More than 50 international firms have signed an agreement to help clean up business done with the Great Bear. Among the predominantly German bunch are Siemens, Deutsche Bank, Deutsche Bahn and Axel Springer AG. Their aim certainly seems noble enough - anti-corruption group Transparency International reckons bribery in Russia totals $300bn a year.
Indeed, we can't help thinking that attempts by outsiders to tackle such an endemic element of Russian business are a little optimistic. Corruption is so ingrained in the Russian way of working that saying you won't give cheeky backhanders is a little like wading into a British office announcing a ban on tea, or proclaiming to the French that you won't stand for polishing off half-a-dozen bottles of plonk over a four-hour lunch.
And it's not just the natives who are at it. A couple of major international firms have been stung for possible corruption there recently. A few German executives at Hewlett Packard are accused of paying Russian officials $11m in bribes to win a $47m contract. Meanwhile German carmaker Daimler has agreed to pay $185m to settle a US corruption case involving offences committed in Russia. They've now come unstuck courtesy of domestic investigations, but they could argue they were simply playing the game as it's played in those parts. When in Russia...
President Medvedev has - in public at any rate - made fighting corruption one of the main goals of his presidency. Over the past year or so he has tightened the laws on bribery, uncovering thousands of violations of state laws on a largely small-fry level. But he's keen to show he means business, and can point to some real heavy-hitters among the signatories to this latest accord, launched with much fanfare at an official ceremony in Moscow. We so hope the doormen for that event were taking sweeteners to let people sneak in.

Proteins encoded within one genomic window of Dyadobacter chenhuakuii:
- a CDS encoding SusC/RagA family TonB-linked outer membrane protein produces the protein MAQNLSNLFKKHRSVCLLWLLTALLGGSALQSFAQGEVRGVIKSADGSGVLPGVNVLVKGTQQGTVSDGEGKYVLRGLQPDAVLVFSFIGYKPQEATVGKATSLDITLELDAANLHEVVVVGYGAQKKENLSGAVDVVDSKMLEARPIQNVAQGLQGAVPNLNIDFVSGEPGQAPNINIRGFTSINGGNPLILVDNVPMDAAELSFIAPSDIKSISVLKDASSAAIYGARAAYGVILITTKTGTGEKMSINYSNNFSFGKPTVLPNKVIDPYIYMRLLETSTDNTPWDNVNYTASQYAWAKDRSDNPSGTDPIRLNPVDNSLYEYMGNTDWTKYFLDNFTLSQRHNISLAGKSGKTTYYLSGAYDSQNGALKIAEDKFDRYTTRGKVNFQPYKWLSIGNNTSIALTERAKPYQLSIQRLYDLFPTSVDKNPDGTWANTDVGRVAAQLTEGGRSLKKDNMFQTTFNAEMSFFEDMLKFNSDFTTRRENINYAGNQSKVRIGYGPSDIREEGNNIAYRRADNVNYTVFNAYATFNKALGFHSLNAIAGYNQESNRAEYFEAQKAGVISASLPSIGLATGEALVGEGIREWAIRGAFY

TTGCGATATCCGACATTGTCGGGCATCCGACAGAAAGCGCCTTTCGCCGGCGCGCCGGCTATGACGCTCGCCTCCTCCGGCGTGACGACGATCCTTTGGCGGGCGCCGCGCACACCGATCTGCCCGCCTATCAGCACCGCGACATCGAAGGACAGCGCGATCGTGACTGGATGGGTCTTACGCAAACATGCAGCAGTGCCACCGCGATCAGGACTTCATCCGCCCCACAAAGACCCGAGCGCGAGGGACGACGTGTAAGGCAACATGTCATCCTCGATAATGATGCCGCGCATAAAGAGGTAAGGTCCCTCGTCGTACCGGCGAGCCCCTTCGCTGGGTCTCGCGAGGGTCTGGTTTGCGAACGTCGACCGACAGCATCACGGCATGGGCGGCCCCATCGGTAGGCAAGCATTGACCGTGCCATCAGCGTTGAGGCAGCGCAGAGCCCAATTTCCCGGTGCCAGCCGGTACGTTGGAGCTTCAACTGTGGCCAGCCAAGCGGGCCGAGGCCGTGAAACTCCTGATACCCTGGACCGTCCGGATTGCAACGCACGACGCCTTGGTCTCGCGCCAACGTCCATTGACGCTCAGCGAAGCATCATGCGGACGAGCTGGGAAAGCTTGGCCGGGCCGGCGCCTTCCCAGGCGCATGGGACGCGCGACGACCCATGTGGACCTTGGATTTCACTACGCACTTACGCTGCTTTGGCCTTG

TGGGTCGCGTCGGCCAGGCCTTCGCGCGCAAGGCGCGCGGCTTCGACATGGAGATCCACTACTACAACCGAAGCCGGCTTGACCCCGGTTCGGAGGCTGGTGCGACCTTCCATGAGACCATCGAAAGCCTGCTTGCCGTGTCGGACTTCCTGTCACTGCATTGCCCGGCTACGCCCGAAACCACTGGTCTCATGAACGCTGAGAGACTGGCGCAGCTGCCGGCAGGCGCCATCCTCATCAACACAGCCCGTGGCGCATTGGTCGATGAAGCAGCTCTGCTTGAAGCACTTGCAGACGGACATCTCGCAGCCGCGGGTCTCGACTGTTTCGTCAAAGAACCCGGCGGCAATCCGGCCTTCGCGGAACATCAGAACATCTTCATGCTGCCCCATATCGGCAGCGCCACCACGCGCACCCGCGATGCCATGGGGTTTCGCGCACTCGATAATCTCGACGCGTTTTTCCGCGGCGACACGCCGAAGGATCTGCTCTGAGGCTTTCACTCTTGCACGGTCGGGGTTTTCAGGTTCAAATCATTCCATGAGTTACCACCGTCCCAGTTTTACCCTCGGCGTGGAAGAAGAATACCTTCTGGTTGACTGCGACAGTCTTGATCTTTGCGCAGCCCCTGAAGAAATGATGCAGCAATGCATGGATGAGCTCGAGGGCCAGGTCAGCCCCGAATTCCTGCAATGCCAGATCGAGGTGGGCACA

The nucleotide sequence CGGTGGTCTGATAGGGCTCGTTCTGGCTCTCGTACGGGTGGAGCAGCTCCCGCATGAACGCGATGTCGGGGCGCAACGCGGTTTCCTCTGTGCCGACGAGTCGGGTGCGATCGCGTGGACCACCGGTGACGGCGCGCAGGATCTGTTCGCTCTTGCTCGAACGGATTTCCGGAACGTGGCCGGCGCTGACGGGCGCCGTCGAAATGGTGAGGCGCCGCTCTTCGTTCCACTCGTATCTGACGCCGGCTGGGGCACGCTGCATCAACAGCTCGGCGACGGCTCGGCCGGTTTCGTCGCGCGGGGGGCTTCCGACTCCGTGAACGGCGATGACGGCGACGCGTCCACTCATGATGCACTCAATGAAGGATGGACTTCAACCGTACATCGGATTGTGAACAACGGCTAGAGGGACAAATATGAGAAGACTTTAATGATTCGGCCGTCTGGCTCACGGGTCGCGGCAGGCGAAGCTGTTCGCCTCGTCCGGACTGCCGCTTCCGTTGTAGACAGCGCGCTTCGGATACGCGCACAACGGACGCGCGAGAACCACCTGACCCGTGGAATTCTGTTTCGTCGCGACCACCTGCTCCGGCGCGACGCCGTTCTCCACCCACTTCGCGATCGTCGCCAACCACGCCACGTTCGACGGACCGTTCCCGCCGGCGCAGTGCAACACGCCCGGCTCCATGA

But while the intentions may be pure, we'd be surprised if the results of the international accord match up to its lofty aims. Russia's current wealth was built on an almost lawless period of smash-and-grab capitalism that followed the fall of the USSR, and which gave rise to many wealthy oligarchs. For a company to come in saying they won't stoop to bribery is likely to simply hand business to others who will.
We suggest the system might be more effective if it punished the companies receiving the backhanders, rather than the ones nodding and winking as they passed them on. And of course the whole thing relies on the anti-corruption authorities themselves remaining whiter than white - pretty hard to gaurantee given the prevailing business culture there...
In today's bulletin:
Borrowing hits record high, but could boost Labour...
Ryanair first as O'Leary backs down
Punctual Deutsche Bahn punches Arriva's ticket for £1.6bn
No more bribes, say foreign firms in Russia
Pearl & Dean: the reel deal?